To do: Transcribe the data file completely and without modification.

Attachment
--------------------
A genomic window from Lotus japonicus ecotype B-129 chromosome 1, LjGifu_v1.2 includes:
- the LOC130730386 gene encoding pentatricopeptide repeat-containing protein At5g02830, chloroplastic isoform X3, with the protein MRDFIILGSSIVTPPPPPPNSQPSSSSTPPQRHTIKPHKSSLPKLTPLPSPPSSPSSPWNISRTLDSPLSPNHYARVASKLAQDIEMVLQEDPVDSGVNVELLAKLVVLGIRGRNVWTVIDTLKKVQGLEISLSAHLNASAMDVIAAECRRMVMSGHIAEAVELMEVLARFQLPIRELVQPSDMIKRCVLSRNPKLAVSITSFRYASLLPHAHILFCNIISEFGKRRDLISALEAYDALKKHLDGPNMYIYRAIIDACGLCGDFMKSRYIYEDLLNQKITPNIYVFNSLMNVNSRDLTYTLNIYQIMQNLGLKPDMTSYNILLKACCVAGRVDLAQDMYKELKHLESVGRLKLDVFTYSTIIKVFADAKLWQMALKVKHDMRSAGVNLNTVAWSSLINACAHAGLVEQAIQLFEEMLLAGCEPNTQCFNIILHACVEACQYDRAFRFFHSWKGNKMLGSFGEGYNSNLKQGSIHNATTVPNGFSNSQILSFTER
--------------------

A genomic window from Lotus japonicus ecotype B-129 chromosome 1, LjGifu_v1.2 includes:
- the LOC130730386 gene encoding pentatricopeptide repeat-containing protein At5g02830, chloroplastic isoform X3, with the protein MRDFIILGSSIVTPPPPPPNSQPSSSSTPPQRHTIKPHKSSLPKLTPLPSPPSSPSSPWNISRTLDSPLSPNHYARVASKLAQDIEMVLQEDPVDSGVNVELLAKLVVLGIRGRNVWTVIDTLKKVQGLEISLSAHLNASAMDVIAAECRRMVMSGHIAEAVELMEVLARFQLPIRELVQPSDMIKRCVLSRNPKLAVSITSFRYASLLPHAHILFCNIISEFGKRRDLISALEAYDALKKHLDGPNMYIYRAIIDACGLCGDFMKSRYIYEDLLNQKITPNIYVFNSLMNVNSRDLTYTLNIYQIMQNLGLKPDMTSYNILLKACCVAGRVDLAQDMYKELKHLESVGRLKLDVFTYSTIIKVFADAKLWQMALKVKHDMRSAGVNLNTVAWSSLINACAHAGLVEQAIQLFEEMLLAGCEPNTQCFNIILHACVEACQYDRAFRFFHSWKGNKMLGSFGEGYNSNLKQGSIHNATTVPNGFSNSQILSFTER